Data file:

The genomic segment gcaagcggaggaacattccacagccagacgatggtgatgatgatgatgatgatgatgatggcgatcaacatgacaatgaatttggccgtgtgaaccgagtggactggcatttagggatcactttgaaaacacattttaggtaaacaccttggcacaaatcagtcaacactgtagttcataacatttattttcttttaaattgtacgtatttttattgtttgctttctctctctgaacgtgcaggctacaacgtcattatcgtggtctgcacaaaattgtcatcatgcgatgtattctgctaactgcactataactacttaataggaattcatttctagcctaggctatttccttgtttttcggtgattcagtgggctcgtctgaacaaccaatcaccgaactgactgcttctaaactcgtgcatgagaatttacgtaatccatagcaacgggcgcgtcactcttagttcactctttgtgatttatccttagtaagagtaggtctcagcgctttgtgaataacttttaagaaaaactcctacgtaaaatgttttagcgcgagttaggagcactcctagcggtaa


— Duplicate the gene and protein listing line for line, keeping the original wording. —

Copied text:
The genomic segment gcaagcggaggaacattccacagccagacgatggtgatgatgatgatgatgatgatgatggcgatcaacatgacaatgaatttggccgtgtgaaccgagtggactggcatttagggatcactttgaaaacacattttaggtaaacaccttggcacaaatcagtcaacactgtagttcataacatttattttcttttaaattgtacgtatttttattgtttgctttctctctctgaacgtgcaggctacaacgtcattatcgtggtctgcacaaaattgtcatcatgcgatgtattctgctaactgcactataactacttaataggaattcatttctagcctaggctatttccttgtttttcggtgattcagtgggctcgtctgaacaaccaatcaccgaactgactgcttctaaactcgtgcatgagaatttacgtaatccatagcaacgggcgcgtcactcttagttcactctttgtgatttatccttagtaagagtaggtctcagcgctttgtgaataacttttaagaaaaactcctacgtaaaatgttttagcgcgagttaggagcactcctagcggtaa